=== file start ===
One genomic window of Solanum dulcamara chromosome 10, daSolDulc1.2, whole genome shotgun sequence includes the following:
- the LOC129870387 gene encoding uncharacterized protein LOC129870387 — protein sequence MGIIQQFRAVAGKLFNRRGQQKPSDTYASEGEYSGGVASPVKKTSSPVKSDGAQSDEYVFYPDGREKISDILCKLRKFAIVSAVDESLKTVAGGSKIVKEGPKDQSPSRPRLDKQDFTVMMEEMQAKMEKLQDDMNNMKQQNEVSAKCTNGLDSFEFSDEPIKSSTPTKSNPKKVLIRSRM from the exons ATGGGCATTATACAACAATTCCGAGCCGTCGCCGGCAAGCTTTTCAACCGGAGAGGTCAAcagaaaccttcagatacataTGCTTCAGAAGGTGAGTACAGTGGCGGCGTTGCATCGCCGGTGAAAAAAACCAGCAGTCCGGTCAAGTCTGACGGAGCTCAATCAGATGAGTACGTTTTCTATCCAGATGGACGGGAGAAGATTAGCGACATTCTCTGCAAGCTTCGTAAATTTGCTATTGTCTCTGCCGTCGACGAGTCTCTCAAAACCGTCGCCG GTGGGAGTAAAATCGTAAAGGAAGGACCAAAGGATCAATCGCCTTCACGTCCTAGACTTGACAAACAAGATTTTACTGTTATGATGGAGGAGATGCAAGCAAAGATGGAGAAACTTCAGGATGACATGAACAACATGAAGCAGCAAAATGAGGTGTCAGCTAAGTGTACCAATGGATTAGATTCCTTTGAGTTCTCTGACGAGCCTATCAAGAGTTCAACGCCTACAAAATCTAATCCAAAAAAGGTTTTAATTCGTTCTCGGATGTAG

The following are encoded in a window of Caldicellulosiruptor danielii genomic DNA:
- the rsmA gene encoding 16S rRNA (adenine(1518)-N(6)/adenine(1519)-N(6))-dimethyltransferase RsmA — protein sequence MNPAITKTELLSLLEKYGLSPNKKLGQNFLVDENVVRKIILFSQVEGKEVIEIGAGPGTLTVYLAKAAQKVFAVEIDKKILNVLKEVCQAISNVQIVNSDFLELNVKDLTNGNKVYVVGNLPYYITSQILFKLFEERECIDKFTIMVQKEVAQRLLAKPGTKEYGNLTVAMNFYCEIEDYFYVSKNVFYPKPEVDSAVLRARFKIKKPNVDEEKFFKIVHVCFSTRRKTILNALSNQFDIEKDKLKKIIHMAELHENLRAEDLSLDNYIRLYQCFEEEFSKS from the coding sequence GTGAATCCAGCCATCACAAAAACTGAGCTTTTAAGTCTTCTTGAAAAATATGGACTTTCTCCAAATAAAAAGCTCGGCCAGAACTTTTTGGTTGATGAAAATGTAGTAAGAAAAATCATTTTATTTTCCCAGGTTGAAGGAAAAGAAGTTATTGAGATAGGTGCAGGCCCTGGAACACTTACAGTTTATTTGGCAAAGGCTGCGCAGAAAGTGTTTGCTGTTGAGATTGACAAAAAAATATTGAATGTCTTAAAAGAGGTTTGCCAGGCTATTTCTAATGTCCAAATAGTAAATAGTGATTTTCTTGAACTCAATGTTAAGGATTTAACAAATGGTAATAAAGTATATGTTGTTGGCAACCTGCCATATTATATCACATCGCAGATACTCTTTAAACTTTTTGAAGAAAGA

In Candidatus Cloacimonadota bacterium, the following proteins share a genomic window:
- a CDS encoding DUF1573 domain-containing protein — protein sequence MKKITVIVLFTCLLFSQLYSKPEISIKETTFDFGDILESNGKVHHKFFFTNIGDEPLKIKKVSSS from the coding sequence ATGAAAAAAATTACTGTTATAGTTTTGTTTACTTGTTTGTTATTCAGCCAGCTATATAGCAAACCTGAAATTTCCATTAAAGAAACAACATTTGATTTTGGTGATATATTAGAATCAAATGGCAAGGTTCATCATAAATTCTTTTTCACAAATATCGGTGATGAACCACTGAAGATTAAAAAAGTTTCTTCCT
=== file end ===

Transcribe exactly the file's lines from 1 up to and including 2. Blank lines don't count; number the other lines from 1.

One genomic window of Solanum dulcamara chromosome 10, daSolDulc1.2, whole genome shotgun sequence includes the following:
- the LOC129870387 gene encoding uncharacterized protein LOC129870387 — protein sequence MGIIQQFRAVAGKLFNRRGQQKPSDTYASEGEYSGGVASPVKKTSSPVKSDGAQSDEYVFYPDGREKISDILCKLRKFAIVSAVDESLKTVAGGSKIVKEGPKDQSPSRPRLDKQDFTVMMEEMQAKMEKLQDDMNNMKQQNEVSAKCTNGLDSFEFSDEPIKSSTPTKSNPKKVLIRSRM from the exons ATGGGCATTATACAACAATTCCGAGCCGTCGCCGGCAAGCTTTTCAACCGGAGAGGTCAAcagaaaccttcagatacataTGCTTCAGAAGGTGAGTACAGTGGCGGCGTTGCATCGCCGGTGAAAAAAACCAGCAGTCCGGTCAAGTCTGACGGAGCTCAATCAGATGAGTACGTTTTCTATCCAGATGGACGGGAGAAGATTAGCGACATTCTCTGCAAGCTTCGTAAATTTGCTATTGTCTCTGCCGTCGACGAGTCTCTCAAAACCGTCGCCG GTGGGAGTAAAATCGTAAAGGAAGGACCAAAGGATCAATCGCCTTCACGTCCTAGACTTGACAAACAAGATTTTACTGTTATGATGGAGGAGATGCAAGCAAAGATGGAGAAACTTCAGGATGACATGAACAACATGAAGCAGCAAAATGAGGTGTCAGCTAAGTGTACCAATGGATTAGATTCCTTTGAGTTCTCTGACGAGCCTATCAAGAGTTCAACGCCTACAAAATCTAATCCAAAAAAGGTTTTAATTCGTTCTCGGATGTAG